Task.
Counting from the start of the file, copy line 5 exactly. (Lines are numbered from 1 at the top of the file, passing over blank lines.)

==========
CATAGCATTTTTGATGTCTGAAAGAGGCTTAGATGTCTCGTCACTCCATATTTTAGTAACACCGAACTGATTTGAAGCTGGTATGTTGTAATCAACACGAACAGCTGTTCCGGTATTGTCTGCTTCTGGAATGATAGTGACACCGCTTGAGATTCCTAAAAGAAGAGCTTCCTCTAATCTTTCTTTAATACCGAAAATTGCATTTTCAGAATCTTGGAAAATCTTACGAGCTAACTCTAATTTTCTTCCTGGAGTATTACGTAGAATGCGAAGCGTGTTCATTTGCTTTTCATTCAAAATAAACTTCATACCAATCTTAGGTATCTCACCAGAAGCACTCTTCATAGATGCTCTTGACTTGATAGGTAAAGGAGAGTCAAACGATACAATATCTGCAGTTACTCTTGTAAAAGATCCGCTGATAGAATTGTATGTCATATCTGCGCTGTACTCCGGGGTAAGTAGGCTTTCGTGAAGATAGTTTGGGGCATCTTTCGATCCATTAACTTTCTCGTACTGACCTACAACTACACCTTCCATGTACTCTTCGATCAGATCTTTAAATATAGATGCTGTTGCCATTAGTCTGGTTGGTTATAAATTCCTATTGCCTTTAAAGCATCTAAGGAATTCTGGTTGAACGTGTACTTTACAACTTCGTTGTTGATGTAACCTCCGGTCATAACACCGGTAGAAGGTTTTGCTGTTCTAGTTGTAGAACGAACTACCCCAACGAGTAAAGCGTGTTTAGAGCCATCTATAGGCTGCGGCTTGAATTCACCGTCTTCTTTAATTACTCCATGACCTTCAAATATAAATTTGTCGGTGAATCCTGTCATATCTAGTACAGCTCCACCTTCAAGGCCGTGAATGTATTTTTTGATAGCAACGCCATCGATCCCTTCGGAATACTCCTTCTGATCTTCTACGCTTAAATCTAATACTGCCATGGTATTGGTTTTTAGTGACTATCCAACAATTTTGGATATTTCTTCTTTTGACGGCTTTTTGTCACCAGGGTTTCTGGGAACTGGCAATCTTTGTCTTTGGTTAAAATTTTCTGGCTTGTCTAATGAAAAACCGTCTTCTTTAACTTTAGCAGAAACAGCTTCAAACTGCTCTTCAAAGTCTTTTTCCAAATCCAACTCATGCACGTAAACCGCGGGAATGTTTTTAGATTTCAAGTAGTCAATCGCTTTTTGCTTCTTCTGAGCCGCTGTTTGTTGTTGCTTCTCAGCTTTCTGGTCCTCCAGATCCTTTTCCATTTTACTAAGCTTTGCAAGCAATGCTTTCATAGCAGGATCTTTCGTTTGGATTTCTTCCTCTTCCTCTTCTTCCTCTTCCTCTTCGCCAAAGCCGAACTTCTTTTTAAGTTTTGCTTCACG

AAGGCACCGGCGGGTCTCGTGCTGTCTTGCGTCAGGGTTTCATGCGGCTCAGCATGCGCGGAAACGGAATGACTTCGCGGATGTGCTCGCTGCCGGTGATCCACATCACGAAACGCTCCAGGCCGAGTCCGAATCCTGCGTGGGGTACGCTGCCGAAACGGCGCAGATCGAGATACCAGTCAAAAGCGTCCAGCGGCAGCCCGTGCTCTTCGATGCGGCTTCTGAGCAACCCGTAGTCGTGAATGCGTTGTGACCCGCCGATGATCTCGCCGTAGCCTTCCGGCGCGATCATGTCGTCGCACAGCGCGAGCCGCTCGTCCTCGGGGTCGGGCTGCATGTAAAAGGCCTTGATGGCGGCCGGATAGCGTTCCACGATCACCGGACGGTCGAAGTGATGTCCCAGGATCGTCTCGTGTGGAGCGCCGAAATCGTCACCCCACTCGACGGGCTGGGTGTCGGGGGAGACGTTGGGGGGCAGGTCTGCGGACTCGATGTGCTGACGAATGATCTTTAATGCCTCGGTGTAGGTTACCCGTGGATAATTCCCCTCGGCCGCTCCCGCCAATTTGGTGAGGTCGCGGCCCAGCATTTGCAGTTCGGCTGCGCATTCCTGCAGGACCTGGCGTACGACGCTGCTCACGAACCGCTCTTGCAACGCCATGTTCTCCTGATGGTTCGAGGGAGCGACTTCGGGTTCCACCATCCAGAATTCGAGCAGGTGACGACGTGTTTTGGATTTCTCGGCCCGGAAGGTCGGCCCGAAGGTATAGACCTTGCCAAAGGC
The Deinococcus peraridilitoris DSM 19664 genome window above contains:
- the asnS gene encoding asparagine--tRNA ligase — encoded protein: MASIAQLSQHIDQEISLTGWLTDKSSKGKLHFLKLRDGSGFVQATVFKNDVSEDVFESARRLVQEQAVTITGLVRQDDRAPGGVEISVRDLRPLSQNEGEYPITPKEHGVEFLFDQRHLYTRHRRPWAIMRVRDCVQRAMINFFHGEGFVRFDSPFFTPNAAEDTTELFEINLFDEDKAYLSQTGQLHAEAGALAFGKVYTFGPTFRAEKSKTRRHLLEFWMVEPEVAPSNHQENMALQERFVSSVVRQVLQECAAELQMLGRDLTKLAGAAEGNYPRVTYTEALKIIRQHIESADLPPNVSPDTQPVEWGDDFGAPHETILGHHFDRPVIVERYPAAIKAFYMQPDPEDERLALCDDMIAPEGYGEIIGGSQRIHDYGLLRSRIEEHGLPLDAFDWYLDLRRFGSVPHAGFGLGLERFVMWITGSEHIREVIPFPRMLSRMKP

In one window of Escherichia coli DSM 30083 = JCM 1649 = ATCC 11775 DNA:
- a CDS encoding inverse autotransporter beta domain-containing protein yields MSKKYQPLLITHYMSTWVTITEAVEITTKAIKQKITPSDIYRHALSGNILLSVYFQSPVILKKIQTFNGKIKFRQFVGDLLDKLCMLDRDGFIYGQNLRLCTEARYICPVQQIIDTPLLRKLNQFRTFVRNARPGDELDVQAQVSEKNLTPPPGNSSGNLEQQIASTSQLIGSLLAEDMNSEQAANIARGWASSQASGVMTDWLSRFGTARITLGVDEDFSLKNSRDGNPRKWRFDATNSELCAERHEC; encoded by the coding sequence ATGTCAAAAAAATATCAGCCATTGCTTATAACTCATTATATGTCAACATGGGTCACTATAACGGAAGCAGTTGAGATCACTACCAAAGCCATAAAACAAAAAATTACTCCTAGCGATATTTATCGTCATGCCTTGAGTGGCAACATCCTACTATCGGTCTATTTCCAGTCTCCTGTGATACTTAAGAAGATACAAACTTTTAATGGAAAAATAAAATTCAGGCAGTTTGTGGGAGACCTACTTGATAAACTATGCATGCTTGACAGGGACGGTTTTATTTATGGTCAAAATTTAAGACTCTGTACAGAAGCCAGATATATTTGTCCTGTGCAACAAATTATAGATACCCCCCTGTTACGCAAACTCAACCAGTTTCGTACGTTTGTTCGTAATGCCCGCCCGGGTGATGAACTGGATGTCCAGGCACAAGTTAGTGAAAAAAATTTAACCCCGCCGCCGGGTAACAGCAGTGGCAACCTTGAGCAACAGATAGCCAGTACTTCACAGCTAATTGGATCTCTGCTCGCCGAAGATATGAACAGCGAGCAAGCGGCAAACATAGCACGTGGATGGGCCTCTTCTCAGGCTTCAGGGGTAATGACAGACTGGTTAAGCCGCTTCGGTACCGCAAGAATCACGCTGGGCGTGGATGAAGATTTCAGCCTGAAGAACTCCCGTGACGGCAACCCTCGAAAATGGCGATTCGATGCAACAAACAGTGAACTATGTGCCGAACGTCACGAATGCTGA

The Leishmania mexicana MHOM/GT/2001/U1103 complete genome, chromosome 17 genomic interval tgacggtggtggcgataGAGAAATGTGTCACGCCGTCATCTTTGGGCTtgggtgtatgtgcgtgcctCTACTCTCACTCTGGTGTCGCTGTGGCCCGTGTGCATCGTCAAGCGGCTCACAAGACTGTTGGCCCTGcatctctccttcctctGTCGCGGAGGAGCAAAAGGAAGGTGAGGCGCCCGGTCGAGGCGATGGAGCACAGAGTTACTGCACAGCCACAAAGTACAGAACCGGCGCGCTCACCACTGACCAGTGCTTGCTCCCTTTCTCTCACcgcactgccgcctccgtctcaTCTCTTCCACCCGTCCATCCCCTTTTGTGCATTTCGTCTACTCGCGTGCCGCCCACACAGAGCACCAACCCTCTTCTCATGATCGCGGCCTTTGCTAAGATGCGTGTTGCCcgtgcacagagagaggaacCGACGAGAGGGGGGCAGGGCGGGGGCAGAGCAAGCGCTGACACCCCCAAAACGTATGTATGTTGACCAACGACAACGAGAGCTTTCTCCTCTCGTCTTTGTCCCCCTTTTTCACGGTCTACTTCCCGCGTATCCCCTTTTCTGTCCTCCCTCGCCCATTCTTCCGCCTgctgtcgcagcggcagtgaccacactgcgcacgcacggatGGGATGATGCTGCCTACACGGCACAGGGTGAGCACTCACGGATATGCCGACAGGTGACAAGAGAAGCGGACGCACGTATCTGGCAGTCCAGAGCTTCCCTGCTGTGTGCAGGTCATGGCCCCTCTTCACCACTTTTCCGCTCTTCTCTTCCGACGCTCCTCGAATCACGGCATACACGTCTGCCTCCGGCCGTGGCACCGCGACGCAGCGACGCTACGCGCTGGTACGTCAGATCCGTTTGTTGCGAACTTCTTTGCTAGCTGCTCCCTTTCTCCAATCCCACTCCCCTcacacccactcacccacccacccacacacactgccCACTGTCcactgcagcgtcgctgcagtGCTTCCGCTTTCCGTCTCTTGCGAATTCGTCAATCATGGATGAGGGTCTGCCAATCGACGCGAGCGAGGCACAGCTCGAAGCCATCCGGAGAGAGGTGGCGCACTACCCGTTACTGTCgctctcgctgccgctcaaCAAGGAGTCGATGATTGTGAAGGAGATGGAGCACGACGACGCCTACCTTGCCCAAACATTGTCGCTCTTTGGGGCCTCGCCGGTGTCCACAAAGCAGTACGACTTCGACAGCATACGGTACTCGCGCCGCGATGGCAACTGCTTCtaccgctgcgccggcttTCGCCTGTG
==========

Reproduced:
In one window of Escherichia coli DSM 30083 = JCM 1649 = ATCC 11775 DNA: